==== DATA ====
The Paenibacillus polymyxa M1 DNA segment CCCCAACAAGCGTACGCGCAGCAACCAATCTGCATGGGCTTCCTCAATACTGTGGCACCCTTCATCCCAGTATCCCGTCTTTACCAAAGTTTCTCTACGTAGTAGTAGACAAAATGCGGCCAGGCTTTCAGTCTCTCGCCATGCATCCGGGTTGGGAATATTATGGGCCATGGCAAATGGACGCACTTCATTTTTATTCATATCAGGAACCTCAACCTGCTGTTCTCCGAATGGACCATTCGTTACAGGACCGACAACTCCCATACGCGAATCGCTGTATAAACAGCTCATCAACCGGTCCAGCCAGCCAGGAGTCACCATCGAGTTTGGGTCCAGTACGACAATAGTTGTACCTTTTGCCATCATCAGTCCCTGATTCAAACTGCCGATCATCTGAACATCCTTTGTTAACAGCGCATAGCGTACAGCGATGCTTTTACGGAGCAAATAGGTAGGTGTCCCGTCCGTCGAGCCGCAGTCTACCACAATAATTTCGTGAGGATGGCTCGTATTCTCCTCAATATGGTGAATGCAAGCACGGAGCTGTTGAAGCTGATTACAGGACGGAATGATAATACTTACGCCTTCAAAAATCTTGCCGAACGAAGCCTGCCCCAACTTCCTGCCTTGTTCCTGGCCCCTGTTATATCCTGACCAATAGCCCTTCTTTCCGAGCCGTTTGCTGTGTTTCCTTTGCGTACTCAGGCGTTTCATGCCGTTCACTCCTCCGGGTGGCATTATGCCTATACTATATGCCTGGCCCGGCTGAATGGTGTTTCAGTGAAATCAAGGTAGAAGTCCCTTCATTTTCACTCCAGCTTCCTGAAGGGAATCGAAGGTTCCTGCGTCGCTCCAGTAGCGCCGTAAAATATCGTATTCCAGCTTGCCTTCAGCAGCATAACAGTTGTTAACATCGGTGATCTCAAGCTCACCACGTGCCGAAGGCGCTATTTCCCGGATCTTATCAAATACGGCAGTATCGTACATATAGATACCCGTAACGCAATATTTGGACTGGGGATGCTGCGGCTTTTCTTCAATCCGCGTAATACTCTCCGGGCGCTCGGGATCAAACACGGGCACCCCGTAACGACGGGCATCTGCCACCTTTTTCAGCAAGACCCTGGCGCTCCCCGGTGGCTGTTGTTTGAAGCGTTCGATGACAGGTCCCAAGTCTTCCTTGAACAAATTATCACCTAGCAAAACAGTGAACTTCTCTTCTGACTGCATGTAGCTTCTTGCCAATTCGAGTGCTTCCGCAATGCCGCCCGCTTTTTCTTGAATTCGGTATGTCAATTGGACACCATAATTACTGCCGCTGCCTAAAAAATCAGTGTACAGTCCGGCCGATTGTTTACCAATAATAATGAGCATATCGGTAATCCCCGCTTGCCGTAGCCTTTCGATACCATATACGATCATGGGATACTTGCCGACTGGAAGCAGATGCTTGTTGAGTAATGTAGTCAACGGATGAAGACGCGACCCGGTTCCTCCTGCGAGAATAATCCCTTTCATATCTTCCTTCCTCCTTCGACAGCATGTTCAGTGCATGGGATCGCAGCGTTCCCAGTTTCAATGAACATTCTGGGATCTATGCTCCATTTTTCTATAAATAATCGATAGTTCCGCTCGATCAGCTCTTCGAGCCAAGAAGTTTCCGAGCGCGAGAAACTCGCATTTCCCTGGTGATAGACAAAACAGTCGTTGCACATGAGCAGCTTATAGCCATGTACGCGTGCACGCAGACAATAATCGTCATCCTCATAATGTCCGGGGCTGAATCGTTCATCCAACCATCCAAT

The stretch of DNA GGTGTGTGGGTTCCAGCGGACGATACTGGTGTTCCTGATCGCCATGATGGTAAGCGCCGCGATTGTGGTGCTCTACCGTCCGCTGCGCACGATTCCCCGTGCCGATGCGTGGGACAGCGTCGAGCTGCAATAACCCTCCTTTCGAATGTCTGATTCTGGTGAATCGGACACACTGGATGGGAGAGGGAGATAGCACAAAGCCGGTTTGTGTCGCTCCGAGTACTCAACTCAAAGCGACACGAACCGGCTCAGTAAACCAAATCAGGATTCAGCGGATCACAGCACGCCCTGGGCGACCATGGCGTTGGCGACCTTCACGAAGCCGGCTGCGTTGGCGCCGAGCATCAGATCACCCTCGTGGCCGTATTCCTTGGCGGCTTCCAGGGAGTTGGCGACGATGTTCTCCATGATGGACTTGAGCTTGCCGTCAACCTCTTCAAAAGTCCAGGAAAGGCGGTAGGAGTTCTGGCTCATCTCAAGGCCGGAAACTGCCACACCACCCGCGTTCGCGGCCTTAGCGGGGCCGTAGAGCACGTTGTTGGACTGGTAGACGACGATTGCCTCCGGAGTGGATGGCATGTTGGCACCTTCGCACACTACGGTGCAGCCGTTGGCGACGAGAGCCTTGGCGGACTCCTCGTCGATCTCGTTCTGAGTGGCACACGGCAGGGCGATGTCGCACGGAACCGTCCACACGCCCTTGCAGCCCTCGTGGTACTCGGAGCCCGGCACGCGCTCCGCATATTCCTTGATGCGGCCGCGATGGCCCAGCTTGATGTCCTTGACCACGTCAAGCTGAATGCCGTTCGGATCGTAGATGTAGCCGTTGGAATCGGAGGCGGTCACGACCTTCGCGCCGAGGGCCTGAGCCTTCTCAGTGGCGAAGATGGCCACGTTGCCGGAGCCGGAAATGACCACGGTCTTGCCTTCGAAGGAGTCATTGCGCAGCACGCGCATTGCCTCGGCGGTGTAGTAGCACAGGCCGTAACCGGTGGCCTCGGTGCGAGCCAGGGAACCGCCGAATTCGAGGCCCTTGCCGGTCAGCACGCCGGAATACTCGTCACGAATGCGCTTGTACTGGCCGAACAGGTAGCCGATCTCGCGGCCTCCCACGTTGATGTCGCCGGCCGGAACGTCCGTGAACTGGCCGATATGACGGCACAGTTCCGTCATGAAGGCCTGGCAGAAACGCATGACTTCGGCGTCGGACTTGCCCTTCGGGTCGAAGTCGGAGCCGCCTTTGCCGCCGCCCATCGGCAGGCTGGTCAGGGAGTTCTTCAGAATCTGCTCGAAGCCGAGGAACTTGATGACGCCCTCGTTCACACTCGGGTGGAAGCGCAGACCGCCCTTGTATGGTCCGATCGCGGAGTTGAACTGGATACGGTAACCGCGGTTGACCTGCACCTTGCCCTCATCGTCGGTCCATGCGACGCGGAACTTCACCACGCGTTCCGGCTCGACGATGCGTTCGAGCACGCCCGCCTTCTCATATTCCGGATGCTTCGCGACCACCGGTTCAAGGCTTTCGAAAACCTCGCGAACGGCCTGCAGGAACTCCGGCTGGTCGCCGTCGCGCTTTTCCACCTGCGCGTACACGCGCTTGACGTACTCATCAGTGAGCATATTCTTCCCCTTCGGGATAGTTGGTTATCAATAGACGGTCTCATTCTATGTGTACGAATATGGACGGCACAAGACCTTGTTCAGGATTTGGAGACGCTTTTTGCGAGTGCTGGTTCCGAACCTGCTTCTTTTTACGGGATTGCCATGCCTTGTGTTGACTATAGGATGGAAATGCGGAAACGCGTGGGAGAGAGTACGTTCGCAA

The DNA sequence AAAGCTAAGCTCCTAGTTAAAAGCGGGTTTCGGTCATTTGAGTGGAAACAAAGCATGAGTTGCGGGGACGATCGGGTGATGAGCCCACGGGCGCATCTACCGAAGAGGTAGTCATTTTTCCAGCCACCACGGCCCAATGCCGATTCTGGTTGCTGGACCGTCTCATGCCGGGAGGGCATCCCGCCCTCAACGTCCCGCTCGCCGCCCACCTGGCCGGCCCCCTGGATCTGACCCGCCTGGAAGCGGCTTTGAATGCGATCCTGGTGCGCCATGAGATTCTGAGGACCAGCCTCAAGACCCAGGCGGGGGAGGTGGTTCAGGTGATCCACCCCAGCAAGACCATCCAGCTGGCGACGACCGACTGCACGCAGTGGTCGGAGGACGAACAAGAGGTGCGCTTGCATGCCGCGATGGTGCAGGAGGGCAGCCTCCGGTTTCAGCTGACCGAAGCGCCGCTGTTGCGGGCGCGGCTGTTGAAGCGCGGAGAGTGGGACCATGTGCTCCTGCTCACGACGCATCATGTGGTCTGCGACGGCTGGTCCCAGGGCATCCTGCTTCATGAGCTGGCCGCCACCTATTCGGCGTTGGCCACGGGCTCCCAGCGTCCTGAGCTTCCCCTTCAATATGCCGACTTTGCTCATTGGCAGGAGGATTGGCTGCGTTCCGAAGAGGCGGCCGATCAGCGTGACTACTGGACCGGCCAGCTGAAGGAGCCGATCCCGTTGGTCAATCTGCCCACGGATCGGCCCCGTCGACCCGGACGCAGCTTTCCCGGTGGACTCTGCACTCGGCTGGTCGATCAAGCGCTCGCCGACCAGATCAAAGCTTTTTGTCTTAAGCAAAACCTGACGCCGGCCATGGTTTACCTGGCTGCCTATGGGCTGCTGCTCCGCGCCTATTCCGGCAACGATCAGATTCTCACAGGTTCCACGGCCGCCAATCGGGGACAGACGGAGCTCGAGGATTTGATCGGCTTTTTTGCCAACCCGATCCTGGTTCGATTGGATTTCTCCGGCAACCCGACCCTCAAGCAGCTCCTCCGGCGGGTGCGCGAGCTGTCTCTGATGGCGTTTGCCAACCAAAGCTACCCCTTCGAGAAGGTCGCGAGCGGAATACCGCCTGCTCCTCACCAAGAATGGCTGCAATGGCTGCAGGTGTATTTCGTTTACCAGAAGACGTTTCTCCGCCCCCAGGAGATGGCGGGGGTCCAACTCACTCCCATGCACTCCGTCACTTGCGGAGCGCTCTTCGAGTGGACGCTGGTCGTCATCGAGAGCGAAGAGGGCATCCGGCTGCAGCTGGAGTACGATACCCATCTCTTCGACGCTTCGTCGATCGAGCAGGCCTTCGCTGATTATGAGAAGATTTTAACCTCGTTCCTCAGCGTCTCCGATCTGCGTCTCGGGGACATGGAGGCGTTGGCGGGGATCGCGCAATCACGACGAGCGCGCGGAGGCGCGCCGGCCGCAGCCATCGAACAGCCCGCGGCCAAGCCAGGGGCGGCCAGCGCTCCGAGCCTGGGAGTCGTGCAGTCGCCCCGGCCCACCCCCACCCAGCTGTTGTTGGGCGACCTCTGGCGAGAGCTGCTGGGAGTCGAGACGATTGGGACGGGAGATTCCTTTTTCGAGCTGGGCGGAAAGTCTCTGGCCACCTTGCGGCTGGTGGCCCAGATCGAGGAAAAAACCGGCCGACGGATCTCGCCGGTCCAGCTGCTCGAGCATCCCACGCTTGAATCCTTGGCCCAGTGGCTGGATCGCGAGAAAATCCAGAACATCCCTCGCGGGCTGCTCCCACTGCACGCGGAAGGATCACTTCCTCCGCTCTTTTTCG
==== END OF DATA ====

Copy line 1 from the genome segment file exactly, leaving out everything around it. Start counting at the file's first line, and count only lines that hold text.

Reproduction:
The Paenibacillus polymyxa M1 DNA segment CCCCAACAAGCGTACGCGCAGCAACCAATCTGCATGGGCTTCCTCAATACTGTGGCACCCTTCATCCCAGTATCCCGTCTTTACCAAAGTTTCTCTACGTAGTAGTAGACAAAATGCGGCCAGGCTTTCAGTCTCTCGCCATGCATCCGGGTTGGGAATATTATGGGCCATGGCAAATGGACGCACTTCATTTTTATTCATATCAGGAACCTCAACCTGCTGTTCTCCGAATGGACCATTCGTTACAGGACCGACAACTCCCATACGCGAATCGCTGTATAAACAGCTCATCAACCGGTCCAGCCAGCCAGGAGTCACCATCGAGTTTGGGTCCAGTACGACAATAGTTGTACCTTTTGCCATCATCAGTCCCTGATTCAAACTGCCGATCATCTGAACATCCTTTGTTAACAGCGCATAGCGTACAGCGATGCTTTTACGGAGCAAATAGGTAGGTGTCCCGTCCGTCGAGCCGCAGTCTACCACAATAATTTCGTGAGGATGGCTCGTATTCTCCTCAATATGGTGAATGCAAGCACGGAGCTGTTGAAGCTGATTACAGGACGGAATGATAATACTTACGCCTTCAAAAATCTTGCCGAACGAAGCCTGCCCCAACTTCCTGCCTTGTTCCTGGCCCCTGTTATATCCTGACCAATAGCCCTTCTTTCCGAGCCGTTTGCTGTGTTTCCTTTGCGTACTCAGGCGTTTCATGCCGTTCACTCCTCCGGGTGGCATTATGCCTATACTATATGCCTGGCCCGGCTGAATGGTGTTTCAGTGAAATCAAGGTAGAAGTCCCTTCATTTTCACTCCAGCTTCCTGAAGGGAATCGAAGGTTCCTGCGTCGCTCCAGTAGCGCCGTAAAATATCGTATTCCAGCTTGCCTTCAGCAGCATAACAGTTGTTAACATCGGTGATCTCAAGCTCACCACGTGCCGAAGGCGCTATTTCCCGGATCTTATCAAATACGGCAGTATCGTACATATAGATACCCGTAACGCAATATTTGGACTGGGGATGCTGCGGCTTTTCTTCAATCCGCGTAATACTCTCCGGGCGCTCGGGATCAAACACGGGCACCCCGTAACGACGGGCATCTGCCACCTTTTTCAGCAAGACCCTGGCGCTCCCCGGTGGCTGTTGTTTGAAGCGTTCGATGACAGGTCCCAAGTCTTCCTTGAACAAATTATCACCTAGCAAAACAGTGAACTTCTCTTCTGACTGCATGTAGCTTCTTGCCAATTCGAGTGCTTCCGCAATGCCGCCCGCTTTTTCTTGAATTCGGTATGTCAATTGGACACCATAATTACTGCCGCTGCCTAAAAAATCAGTGTACAGTCCGGCCGATTGTTTACCAATAATAATGAGCATATCGGTAATCCCCGCTTGCCGTAGCCTTTCGATACCATATACGATCATGGGATACTTGCCGACTGGAAGCAGATGCTTGTTGAGTAATGTAGTCAACGGATGAAGACGCGACCCGGTTCCTCCTGCGAGAATAATCCCTTTCATATCTTCCTTCCTCCTTCGACAGCATGTTCAGTGCATGGGATCGCAGCGTTCCCAGTTTCAATGAACATTCTGGGATCTATGCTCCATTTTTCTATAAATAATCGATAGTTCCGCTCGATCAGCTCTTCGAGCCAAGAAGTTTCCGAGCGCGAGAAACTCGCATTTCCCTGGTGATAGACAAAACAGTCGTTGCACATGAGCAGCTTATAGCCATGTACGCGTGCACGCAGACAATAATCGTCATCCTCATAATGTCCGGGGCTGAATCGTTCATCCAACCATCCAAT